Going on holiday or driving to the vet with your cat can either be an experience they cope with, or a real ordeal for them. It all depends on your journey preparation and which measures have been taken to minimise stress for your cat.
Cats are very territorial animals; they need stability, security, and a sense of control from their physical environment (as long as it is appropriate). This is why cats generally do not like to leave their territory, especially when they cannot control the conditions of travel or destination of the journey.
What can you do to prepare your cat for travelling happily?
The first step is to start getting your cat used to travelling as soon as possible. Their experience will differ from when they’re a kitten to when they’re an older cat with well-established routines and knowledge of their home territory. Early positive experiences favour habituation to different environments and situations, so it is generally easier to start sooner.
With your younger cat, make journeys of progressive duration and intensity (in terms of movement and speed), to encourage natural habituation to being in the car, as well as to its noise and movement.
Provide maximum stability, calm and comfort for your cat during each journey. To do this
- ensure the carrier is properly secured so it does not move during the journey
- avoid talking in a loud voice or playing the radio at a high volume
- control the temperature so your cat does not overheat or get too cold
- cover the carrier with a towel or piece of clothing as this may help your cat relax more easily.
Get your cat used to being in the carrier by associating it with familiar and pleasant experiences. This training is crucial and should not be rushed. Start by leaving the carrier out in your home, and encourage your cat with verbal reinforcement, toys or treats until they are happy to investigate and get into the carrier.
How do I get my cat used to staying in the carrier?
Give your cat time!
For some cats it will be easier, while for others it will be more complicated. By giving your cat time and acting appropriately, the carrier can eventually become a safe haven during challenging situations, such as car journeys or a visit to the vet.
Consider the carrier
There are many types of cat carriers on the market. One of the most useful types is one that can have the top lifted off, with a front door. These carriers are usually made of rigid material, which provides greater stability and protection for the cat inside than those made from fabric or soft materials.
Introduce them, slowly
Once purchased, introduce your cat to the new carrier by leaving it in a central area of their territory, so they can clearly see and access it. Reward your cat’s first approaches with words of praise or a stroke, and leave treats in the area around the carrier to encourage them to investigate. Another way to help your cat to get used to this new object, is to spray the carrier with FELIWAY Classic Spray about 15 minutes before introducing it to your cat.
Encourage everyday use
To make it easier for your cat to get inside, remove the door and leave the opening completely unobstructed. Place a comfortable bed or familiar material inside (for example, a cushion that your cat already sleeps on) to encourage them to use the space as a resting and relaxation area.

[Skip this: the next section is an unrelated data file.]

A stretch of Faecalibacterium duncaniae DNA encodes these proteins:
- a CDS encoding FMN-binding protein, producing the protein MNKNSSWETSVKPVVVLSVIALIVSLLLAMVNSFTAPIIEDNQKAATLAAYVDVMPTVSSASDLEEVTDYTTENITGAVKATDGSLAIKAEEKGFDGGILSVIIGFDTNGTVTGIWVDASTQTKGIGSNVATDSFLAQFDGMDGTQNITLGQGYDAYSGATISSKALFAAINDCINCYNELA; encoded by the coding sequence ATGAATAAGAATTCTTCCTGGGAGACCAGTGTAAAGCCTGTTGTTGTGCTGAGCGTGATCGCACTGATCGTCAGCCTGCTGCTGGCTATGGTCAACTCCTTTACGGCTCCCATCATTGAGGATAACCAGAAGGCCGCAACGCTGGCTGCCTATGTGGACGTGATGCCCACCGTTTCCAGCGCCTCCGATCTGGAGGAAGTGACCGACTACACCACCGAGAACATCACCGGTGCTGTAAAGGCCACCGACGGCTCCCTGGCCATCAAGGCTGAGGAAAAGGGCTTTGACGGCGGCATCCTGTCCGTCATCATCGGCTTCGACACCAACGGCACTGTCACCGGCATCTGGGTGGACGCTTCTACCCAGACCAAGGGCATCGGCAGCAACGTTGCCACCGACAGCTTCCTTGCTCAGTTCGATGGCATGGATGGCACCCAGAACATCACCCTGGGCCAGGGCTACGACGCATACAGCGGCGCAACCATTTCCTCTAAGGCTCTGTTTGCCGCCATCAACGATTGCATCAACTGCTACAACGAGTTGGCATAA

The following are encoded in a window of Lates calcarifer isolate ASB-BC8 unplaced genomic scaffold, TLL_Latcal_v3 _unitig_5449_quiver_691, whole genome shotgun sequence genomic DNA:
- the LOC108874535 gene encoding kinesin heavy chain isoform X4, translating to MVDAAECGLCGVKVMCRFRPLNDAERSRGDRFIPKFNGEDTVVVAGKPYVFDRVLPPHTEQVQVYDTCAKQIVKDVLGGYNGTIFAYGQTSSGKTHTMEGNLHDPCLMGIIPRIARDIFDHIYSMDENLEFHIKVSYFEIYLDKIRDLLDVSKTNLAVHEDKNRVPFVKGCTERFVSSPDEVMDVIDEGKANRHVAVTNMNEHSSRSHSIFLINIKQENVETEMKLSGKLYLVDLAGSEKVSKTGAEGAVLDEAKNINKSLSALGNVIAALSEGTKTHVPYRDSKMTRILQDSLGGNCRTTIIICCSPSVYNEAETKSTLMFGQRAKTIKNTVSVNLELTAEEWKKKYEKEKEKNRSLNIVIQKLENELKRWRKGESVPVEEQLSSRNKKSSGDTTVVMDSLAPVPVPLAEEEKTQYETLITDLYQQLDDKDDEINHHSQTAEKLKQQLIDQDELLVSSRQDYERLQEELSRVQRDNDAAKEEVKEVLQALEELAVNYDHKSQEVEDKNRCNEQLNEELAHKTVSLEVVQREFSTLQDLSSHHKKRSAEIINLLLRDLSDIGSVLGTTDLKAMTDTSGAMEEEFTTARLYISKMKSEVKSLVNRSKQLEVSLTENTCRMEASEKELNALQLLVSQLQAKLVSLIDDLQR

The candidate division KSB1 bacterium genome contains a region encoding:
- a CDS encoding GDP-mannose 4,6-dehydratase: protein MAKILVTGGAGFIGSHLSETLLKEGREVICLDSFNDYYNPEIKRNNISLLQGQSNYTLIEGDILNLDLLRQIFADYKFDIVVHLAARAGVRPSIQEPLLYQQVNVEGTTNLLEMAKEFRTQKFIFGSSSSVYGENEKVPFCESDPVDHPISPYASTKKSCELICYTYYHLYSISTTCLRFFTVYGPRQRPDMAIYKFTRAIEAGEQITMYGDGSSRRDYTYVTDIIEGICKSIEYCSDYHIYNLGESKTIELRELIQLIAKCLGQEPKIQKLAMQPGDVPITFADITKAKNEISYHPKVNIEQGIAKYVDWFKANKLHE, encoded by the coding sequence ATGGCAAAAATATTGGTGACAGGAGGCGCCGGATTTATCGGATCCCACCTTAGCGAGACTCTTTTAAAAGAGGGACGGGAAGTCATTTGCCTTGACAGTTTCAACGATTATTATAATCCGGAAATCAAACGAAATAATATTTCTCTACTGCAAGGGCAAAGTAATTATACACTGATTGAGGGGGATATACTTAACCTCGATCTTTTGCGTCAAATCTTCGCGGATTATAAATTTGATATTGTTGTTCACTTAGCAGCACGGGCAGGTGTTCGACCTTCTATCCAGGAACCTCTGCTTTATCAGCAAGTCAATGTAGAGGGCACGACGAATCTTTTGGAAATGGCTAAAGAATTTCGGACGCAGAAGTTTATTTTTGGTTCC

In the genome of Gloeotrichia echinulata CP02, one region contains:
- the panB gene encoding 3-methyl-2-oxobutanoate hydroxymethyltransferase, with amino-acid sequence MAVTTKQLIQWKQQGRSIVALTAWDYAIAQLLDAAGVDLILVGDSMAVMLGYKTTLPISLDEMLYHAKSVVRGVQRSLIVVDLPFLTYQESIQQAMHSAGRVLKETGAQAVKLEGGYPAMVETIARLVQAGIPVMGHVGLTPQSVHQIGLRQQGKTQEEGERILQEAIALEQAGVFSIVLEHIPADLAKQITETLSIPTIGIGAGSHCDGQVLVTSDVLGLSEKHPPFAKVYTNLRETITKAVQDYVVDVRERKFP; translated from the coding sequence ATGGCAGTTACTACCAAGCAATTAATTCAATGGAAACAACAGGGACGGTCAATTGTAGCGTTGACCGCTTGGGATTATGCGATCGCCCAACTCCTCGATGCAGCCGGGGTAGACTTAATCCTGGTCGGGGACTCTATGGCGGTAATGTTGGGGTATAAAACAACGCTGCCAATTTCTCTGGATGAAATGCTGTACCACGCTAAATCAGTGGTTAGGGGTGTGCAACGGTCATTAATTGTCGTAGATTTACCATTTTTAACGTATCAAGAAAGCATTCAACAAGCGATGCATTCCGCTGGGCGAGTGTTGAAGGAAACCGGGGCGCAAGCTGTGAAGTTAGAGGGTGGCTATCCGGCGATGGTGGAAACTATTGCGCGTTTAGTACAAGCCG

For cats that find it worrying to enter during the first few days, try removing the roof section, leaving only the base with their bed. Place treats or your cat’s favourite food on the bed to encourage them.
An alternative to food is to introduce toys, thus encouraging exploration of the space and teaching your cat that entering the space will give them rewards. Once your cat is happy to enter the carrier or use it for resting, add the carrier top again and continue to encourage your cat to use this space.
Make changes slowly
When your cat is fully accustomed to entering and using the carrier with the roof, replace the door, and start closing it for short periods of time when your cat is inside – this time can be increased if they are able to stay inside quietly with the door closed. Each time the door is opened, your cat should be praised, stroked or rewarded with food or a toy.
When they are ready - try movement
Once they are comfortable staying in the carrier for a while with the door closed, it is time to lift it off the ground and get your cat used to the movement of travelling. For example, walk to another room and open the door to allow your cat out. Remember to always praise and reward your cat when they can calmly accept each step of the training process.
The last step is to get your cat accustomed to spending short periods of time in the carrier while inside the car. Initially with the car stationary, then with the engine running, and finally while moving.
What other measures can I take to reduce the stress of the journey?
FELIWAY Classic Spray can be applied directly to your car, as well as inside the carrier. Sometimes it is necessary to help your cat cope with travel-related stress by using nutraceuticals or medicines that have an anxiolytic effect. Your vet will be able to advise you on the use of these substances and prescribe the most appropriate product if necessary.